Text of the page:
He’s our very own ‘Blurter’

    Y'know, if we rearranged those letters, we could turn him into our very own butler. Except we'd have an extra r. He's not of Southland or Beijing origins, is he? Cos I think butlerr would work just as well, and I rather prefer the idea of him as the national butler rather than the PM.

    Wellington • Since Jan 2007 • 2401 posts Report Reply

  • Ross Mason,

    MWD....gag...

    Lysdexic.

    Upper Hutt • Since Jun 2007 • 1590 posts Report Reply

  • Sofie Bribiesca, in reply to BenWilson,

    Don’t trust that to be secure! If you must DIY your cryptography, at least generate your own random keys!

    Now, there's a thing. Random is statistically impossible as the input will always out-weigh the output. ie. there will always be outside influences, like... the name of your first dog as a password if you have an obvious affection for dogs.
    Codes can only be as complex as the individuals that use them, the people who need to use code are the people that think they should have to hide from other groups of people and, to be honest, V guvax gurl ner gjngf.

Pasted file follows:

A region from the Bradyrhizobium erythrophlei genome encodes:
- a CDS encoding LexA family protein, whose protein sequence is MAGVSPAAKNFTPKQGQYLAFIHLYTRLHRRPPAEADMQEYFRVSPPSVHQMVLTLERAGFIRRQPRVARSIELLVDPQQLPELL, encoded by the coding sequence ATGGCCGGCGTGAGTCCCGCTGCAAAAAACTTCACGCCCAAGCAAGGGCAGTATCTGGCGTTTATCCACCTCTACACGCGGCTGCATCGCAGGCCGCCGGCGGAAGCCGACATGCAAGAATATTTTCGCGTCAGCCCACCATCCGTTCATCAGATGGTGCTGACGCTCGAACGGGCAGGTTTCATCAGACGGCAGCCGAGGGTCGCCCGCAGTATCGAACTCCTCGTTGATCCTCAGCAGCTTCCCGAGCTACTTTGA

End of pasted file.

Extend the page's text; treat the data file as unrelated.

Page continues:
here and there. • Since Nov 2007 • 6796 posts Report Reply

  • Sofie Bribiesca, in reply to Paul Campbell,

    I suspect the red spot tagged as being in NZ is really sitting on NZ in general and implies that theres some peering spot somewhere (or some spots) where they have this equipment installed (like the prism in the fibre in the AT&T exchange in SF).

    Oh, you mean Spy Valley...?

    here and there. • Since Nov 2007 • 6796 posts Report Reply

  • Rich of Observationz, in reply to Sofie Bribiesca,

    You need one of these. Also, the "pwgen" or similar command will make a selection of random but typable passwords for you.